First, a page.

When distributing assets from an estate, sometimes beneficiaries go through the process of probate. In regard to probate, there is a difference between non-probate transfers and probate estate. Avoiding probate can help Texas estate owners safeguard their assets for their beneficiaries.
If the deceased still owed balances to creditors, the probate assets are at risk of adverse actions to pay off outstanding debts. In this type of situation, the beneficiaries will be last on the list to receive assets until they have been dispersed to the creditors. The creditors must remit their requests within a four month time frame and it must be done before assets have been dispersed to the beneficiaries.
In regard to non-probate transfers, as long as the total amount valued for the assets is below $150,000, the assets cannot be claimed by creditors. Assets that are also considered non-probate are retirement accounts and trusts as well as life insurance policies. Since trusts are for the benefit of the designated heir, it is not vulnerable to collection and does not need to be announced in a public newspaper as with probate. Also, if the debts are not yet legally enforceable, it's not mandatory for the beneficiary to seek out the creditors.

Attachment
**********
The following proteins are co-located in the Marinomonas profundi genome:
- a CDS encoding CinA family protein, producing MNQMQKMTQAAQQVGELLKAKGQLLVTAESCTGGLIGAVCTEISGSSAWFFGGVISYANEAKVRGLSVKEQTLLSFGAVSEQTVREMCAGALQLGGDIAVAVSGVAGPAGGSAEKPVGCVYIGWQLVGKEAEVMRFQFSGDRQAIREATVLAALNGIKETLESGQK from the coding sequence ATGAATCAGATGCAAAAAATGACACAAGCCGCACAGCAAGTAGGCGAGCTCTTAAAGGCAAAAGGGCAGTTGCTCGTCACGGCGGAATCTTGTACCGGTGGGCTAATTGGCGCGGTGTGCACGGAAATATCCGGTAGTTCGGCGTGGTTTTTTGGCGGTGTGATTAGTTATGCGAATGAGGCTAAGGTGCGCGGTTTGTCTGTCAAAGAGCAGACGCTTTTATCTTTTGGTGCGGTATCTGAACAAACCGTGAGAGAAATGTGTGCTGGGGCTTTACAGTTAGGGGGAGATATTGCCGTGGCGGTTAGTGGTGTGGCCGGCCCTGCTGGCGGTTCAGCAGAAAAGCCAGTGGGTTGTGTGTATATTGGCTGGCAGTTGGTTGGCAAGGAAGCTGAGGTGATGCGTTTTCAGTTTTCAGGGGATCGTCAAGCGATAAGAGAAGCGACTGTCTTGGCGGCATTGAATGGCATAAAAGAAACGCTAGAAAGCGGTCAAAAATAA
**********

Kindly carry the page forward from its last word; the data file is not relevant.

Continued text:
Staying away from probate can safeguard a descendant's assets. A probate estate can leave the door open for creditor claims and may leave Texas beneficiaries with a limited amount remaining from the assets. A thorough amount of understanding of the law can help provide the best possible outcome in estate planning.
Source: lakeconews.com, Estate Planning: Why avoiding probate protects assets, Dennis Fordham, Nov. 29, 2013